with only the 71st Regiment holding against the encircling Americans, the Georgian Militia charged unsuccessfully against the Regimental Colour. Unsupported and surrounded, the 71st begin to retire, and some even attempted to flee the field. American regulars and militia encircled the regiment by this time, and American Colonel Howard offered Major McArthur quarter, the latter accepting his offer.
The detachment of 71st Regiment men left guarding the baggage train destroyed it and fell back behind the fleeing British cavalry, becoming the only 71st men of the 1st Battalion to escape capture.
As a result of the defeat, the 71st Regiment wore no facings on their uniforms for the rest of the war. Additionally, the surviving officers of the 71st petitioned Lord Cornwallis, asking that the Regiment never serve under Lieutenant Colonel Tarleton again; a request that was approved. At the same time, the 71st was consolidated into a Brigade with the Welsh Fusiliers and the 33d Regiment of Foot.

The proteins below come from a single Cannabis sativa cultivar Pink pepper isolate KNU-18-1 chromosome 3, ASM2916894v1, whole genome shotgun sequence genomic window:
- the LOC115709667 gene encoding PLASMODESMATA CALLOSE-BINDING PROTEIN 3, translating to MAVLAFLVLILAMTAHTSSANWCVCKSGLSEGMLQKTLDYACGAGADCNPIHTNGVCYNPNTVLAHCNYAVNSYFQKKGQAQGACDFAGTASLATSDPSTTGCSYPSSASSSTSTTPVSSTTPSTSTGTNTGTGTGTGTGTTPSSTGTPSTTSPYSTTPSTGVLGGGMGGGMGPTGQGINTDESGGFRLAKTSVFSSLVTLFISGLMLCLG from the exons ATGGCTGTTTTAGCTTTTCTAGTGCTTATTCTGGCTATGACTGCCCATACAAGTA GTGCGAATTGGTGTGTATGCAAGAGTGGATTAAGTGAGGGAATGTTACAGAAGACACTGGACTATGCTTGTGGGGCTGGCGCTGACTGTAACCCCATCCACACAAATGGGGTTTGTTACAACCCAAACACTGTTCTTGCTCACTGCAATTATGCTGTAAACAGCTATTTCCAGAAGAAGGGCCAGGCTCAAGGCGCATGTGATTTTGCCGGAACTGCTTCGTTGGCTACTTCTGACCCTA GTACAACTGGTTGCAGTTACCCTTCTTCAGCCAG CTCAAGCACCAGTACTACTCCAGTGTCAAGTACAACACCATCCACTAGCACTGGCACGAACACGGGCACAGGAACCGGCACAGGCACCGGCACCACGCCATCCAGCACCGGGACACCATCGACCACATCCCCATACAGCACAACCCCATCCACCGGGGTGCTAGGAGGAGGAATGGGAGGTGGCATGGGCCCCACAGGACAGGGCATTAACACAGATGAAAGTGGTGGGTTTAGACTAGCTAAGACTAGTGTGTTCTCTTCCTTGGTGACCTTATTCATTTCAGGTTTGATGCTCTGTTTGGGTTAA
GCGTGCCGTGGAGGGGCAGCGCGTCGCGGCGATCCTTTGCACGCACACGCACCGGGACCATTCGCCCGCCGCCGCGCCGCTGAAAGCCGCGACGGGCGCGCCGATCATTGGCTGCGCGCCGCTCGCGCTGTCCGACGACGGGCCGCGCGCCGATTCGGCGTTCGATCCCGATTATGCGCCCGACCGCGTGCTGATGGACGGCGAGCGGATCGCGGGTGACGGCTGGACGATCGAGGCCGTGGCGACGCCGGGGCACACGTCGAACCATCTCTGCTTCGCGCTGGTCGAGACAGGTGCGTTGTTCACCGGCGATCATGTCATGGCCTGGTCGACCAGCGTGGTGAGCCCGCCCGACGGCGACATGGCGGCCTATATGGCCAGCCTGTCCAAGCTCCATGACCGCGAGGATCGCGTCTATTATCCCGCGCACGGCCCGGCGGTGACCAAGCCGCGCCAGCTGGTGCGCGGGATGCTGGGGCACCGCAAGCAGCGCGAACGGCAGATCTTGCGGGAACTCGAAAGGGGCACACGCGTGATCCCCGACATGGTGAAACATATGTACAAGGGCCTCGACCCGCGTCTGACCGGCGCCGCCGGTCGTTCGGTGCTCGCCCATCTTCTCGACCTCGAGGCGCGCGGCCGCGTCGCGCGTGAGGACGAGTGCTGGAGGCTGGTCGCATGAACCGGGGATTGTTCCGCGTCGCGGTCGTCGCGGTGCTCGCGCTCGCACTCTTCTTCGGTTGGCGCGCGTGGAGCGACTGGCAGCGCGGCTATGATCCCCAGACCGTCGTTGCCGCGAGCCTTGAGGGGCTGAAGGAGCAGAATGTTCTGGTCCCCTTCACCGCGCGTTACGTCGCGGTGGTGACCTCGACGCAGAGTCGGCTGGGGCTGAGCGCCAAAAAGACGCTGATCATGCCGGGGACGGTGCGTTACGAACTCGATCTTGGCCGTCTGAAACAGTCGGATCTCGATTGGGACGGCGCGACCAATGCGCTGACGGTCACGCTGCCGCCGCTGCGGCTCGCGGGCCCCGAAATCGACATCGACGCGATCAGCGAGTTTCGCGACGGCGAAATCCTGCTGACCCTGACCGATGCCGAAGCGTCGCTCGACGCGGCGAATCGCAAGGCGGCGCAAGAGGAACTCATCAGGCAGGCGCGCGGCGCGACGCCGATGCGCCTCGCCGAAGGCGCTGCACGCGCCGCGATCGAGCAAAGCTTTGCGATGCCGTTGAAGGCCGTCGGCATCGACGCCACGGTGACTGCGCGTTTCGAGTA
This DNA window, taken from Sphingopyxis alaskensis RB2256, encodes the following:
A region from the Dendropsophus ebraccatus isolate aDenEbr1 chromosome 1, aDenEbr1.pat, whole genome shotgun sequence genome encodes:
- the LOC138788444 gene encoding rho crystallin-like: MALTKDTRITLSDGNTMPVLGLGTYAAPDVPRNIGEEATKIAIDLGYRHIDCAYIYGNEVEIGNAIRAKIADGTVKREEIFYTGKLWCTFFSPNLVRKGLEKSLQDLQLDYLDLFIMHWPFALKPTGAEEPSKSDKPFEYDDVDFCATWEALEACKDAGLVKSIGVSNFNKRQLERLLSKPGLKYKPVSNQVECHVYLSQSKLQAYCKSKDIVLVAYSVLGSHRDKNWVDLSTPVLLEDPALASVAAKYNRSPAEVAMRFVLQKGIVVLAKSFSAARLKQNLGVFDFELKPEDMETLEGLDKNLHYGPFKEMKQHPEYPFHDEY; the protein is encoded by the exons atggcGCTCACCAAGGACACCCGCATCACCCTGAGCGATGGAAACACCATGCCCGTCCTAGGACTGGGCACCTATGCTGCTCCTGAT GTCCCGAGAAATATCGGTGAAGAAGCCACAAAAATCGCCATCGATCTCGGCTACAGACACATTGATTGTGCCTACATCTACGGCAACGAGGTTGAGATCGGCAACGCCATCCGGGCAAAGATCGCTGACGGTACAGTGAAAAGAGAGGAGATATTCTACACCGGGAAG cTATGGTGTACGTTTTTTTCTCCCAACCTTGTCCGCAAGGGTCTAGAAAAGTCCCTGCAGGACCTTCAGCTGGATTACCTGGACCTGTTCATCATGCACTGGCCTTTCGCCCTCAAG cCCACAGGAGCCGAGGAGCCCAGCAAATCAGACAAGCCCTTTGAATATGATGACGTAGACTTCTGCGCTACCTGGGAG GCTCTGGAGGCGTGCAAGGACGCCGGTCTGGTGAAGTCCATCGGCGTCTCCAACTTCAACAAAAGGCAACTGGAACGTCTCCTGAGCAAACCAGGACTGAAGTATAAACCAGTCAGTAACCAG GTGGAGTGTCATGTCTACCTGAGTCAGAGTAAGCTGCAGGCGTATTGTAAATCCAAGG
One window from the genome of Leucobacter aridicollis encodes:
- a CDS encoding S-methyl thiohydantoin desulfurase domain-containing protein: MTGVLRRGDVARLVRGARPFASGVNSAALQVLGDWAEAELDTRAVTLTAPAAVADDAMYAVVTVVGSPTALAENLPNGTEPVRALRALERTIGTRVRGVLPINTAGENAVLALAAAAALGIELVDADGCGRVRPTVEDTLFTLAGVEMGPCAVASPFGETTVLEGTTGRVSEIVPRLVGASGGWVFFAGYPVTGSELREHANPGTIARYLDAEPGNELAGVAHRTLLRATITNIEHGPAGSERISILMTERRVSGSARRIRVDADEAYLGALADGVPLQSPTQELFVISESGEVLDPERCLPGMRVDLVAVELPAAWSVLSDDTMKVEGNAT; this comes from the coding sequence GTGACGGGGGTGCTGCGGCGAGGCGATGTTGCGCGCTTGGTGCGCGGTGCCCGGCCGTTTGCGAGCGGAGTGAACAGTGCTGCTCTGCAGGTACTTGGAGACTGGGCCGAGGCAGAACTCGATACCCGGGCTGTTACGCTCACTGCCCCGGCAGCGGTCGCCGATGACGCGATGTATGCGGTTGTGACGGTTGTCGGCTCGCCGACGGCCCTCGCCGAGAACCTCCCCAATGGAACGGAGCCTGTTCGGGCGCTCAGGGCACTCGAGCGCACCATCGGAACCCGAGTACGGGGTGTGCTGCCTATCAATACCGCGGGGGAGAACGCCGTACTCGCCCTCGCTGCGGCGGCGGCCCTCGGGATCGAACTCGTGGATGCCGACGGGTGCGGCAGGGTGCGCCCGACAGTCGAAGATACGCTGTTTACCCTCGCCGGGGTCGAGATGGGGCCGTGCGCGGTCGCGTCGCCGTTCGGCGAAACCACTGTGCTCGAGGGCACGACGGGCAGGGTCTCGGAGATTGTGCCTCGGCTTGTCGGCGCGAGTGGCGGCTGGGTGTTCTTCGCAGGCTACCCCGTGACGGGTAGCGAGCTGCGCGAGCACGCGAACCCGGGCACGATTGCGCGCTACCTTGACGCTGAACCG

Lord Cornwallis felt that the overall operation in the South could still succeed despite the loss at Cowpens, but to do so, he would have to deal with the growing American forces in the Southern District. Cornwallis set out to chase down the force of American regulars that had defeated Tarleton after the latter's battered forces had consolidated.